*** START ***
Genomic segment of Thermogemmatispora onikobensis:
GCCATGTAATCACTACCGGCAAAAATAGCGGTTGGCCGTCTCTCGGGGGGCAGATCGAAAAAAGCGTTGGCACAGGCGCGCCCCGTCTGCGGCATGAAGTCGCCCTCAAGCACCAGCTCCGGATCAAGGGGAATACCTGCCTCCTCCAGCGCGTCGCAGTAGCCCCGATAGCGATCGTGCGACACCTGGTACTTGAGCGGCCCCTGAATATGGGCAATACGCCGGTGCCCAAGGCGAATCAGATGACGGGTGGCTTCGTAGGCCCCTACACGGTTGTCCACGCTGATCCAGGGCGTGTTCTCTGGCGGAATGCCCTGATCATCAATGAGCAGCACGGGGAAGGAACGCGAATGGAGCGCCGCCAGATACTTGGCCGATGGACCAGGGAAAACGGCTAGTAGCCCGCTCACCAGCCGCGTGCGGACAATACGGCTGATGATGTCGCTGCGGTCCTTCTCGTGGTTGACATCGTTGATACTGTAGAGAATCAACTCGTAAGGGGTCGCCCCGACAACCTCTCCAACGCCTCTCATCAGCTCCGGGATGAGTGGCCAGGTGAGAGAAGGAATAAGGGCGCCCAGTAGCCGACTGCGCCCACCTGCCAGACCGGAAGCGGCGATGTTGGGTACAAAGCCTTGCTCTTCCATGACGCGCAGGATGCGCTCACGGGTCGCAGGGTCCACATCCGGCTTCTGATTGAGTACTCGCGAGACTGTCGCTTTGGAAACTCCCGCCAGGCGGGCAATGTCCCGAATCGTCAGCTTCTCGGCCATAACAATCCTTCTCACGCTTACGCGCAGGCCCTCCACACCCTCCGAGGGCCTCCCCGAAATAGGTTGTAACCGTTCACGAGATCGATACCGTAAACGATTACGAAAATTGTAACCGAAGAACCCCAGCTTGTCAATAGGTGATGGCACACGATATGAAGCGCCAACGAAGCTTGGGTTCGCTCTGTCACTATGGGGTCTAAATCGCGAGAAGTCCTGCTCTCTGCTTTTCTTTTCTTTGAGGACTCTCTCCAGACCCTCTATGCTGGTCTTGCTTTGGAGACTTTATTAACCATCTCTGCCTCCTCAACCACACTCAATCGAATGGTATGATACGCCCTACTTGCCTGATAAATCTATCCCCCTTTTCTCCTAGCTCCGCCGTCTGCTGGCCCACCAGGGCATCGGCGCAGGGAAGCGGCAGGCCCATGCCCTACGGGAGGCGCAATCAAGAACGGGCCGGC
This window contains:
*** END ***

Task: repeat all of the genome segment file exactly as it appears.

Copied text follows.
Genomic segment of Thermogemmatispora onikobensis:
GCCATGTAATCACTACCGGCAAAAATAGCGGTTGGCCGTCTCTCGGGGGGCAGATCGAAAAAAGCGTTGGCACAGGCGCGCCCCGTCTGCGGCATGAAGTCGCCCTCAAGCACCAGCTCCGGATCAAGGGGAATACCTGCCTCCTCCAGCGCGTCGCAGTAGCCCCGATAGCGATCGTGCGACACCTGGTACTTGAGCGGCCCCTGAATATGGGCAATACGCCGGTGCCCAAGGCGAATCAGATGACGGGTGGCTTCGTAGGCCCCTACACGGTTGTCCACGCTGATCCAGGGCGTGTTCTCTGGCGGAATGCCCTGATCATCAATGAGCAGCACGGGGAAGGAACGCGAATGGAGCGCCGCCAGATACTTGGCCGATGGACCAGGGAAAACGGCTAGTAGCCCGCTCACCAGCCGCGTGCGGACAATACGGCTGATGATGTCGCTGCGGTCCTTCTCGTGGTTGACATCGTTGATACTGTAGAGAATCAACTCGTAAGGGGTCGCCCCGACAACCTCTCCAACGCCTCTCATCAGCTCCGGGATGAGTGGCCAGGTGAGAGAAGGAATAAGGGCGCCCAGTAGCCGACTGCGCCCACCTGCCAGACCGGAAGCGGCGATGTTGGGTACAAAGCCTTGCTCTTCCATGACGCGCAGGATGCGCTCACGGGTCGCAGGGTCCACATCCGGCTTCTGATTGAGTACTCGCGAGACTGTCGCTTTGGAAACTCCCGCCAGGCGGGCAATGTCCCGAATCGTCAGCTTCTCGGCCATAACAATCCTTCTCACGCTTACGCGCAGGCCCTCCACACCCTCCGAGGGCCTCCCCGAAATAGGTTGTAACCGTTCACGAGATCGATACCGTAAACGATTACGAAAATTGTAACCGAAGAACCCCAGCTTGTCAATAGGTGATGGCACACGATATGAAGCGCCAACGAAGCTTGGGTTCGCTCTGTCACTATGGGGTCTAAATCGCGAGAAGTCCTGCTCTCTGCTTTTCTTTTCTTTGAGGACTCTCTCCAGACCCTCTATGCTGGTCTTGCTTTGGAGACTTTATTAACCATCTCTGCCTCCTCAACCACACTCAATCGAATGGTATGATACGCCCTACTTGCCTGATAAATCTATCCCCCTTTTCTCCTAGCTCCGCCGTCTGCTGGCCCACCAGGGCATCGGCGCAGGGAAGCGGCAGGCCCATGCCCTACGGGAGGCGCAATCAAGAACGGGCCGGC
This window contains: